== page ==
So: If an asteroid explodes in a forest and there is nobody around to hear it... ? =)

Are folks forgetting the relative lack air on mars (4, Interesting)

Almost-Retired (637760) | more than 6 years ago | (#21777554)

I'll bet they are. Because we have this nice dense atmosphere to sustain our breathing, we tend to forget that mars has only 2 or 3% of the surface air pressure to heat and absorb energy from an incoming rock like we have. The damage will be from a direct surface hit at the rocks full speed and should be visible if it hits on our side of mars, and it will no doubt toss up a few megatons of ejecta, which due to the speed of the wind, will take a while to settle. That does have the possibility of finishing off the rovers. There is a slim chance some of the ejecta may even make it to earth and be found on the antarctic snow eventually, giving us a few more samples of our neighbor to study.

If it hits where we can see it, it should be quite a show and I hope they have a good number of our telescopes, even Hubble, recording like crazy.

I guess we'll find out January 30th. But if its on the far side, we may have to do before and after photo comparisons to find the crater once the dust has settled, and that won't be near as informative as a near side hit would be.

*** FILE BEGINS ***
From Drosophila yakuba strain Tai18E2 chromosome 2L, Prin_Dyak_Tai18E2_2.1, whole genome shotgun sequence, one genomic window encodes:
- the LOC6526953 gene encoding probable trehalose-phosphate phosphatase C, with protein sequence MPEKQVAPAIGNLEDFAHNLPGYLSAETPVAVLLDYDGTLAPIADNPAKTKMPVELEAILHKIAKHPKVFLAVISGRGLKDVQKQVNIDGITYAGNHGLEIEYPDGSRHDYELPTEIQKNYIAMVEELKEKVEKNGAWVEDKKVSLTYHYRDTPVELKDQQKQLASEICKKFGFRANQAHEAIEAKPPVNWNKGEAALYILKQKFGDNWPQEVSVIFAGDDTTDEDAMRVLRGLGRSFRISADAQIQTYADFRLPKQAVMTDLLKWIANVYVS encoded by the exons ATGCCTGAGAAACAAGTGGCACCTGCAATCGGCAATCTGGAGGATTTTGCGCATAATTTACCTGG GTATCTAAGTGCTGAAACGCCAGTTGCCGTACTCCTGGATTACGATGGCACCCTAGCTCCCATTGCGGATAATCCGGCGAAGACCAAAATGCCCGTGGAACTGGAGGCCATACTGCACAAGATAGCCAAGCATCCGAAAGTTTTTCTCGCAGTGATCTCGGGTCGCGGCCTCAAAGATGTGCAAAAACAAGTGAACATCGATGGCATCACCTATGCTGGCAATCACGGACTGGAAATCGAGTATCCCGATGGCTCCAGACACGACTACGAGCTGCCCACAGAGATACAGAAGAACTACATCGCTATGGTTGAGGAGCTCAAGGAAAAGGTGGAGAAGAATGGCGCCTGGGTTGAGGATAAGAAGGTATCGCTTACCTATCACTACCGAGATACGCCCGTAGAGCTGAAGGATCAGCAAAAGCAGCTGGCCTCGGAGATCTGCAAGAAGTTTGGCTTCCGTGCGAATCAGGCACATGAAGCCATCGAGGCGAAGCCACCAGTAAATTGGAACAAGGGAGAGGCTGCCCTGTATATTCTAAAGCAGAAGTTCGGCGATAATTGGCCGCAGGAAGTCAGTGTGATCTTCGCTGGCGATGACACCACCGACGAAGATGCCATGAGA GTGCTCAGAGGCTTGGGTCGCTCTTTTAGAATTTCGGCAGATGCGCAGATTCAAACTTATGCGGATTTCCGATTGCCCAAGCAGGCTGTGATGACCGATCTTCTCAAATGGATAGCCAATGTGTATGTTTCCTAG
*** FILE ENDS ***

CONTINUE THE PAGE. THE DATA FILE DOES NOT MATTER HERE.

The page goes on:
Humm, recently the chinese were accused of doctoring a moon photo. Makes me wonder if the moved crater might in fact be a new one?

--
Cheers, Gene
"There are four boxes to be used in defense of liberty:
  soap, ballot, jury, and ammo. Please use in that order."
-Ed Howdershelt (Author)
10) there is no 10, but it sounded like a nice number :)
                -- Wichert Akkerman

Re:Are folks forgetting the relative lack air on m (0, Flamebait)

OriginalArlen (726444) | more than 6 years ago | (#21777832)

Humm, recently the chinese were accused of doctoring a moon photo.

Only by mouth-breathers.

Might be bad for Earth... (1)

Lost Penguin (636359) | more than 6 years ago | (#21777714)

Mars gets hit, Mars blows chunks, Earth gets hit by Mars chucks, Andromeda strain wipes out life on Earth (like it did on Mars in the past) /Just sayin'

Re:Might be bad for Earth... (1)

Arancaytar (966377) | more than 6 years ago | (#21778564)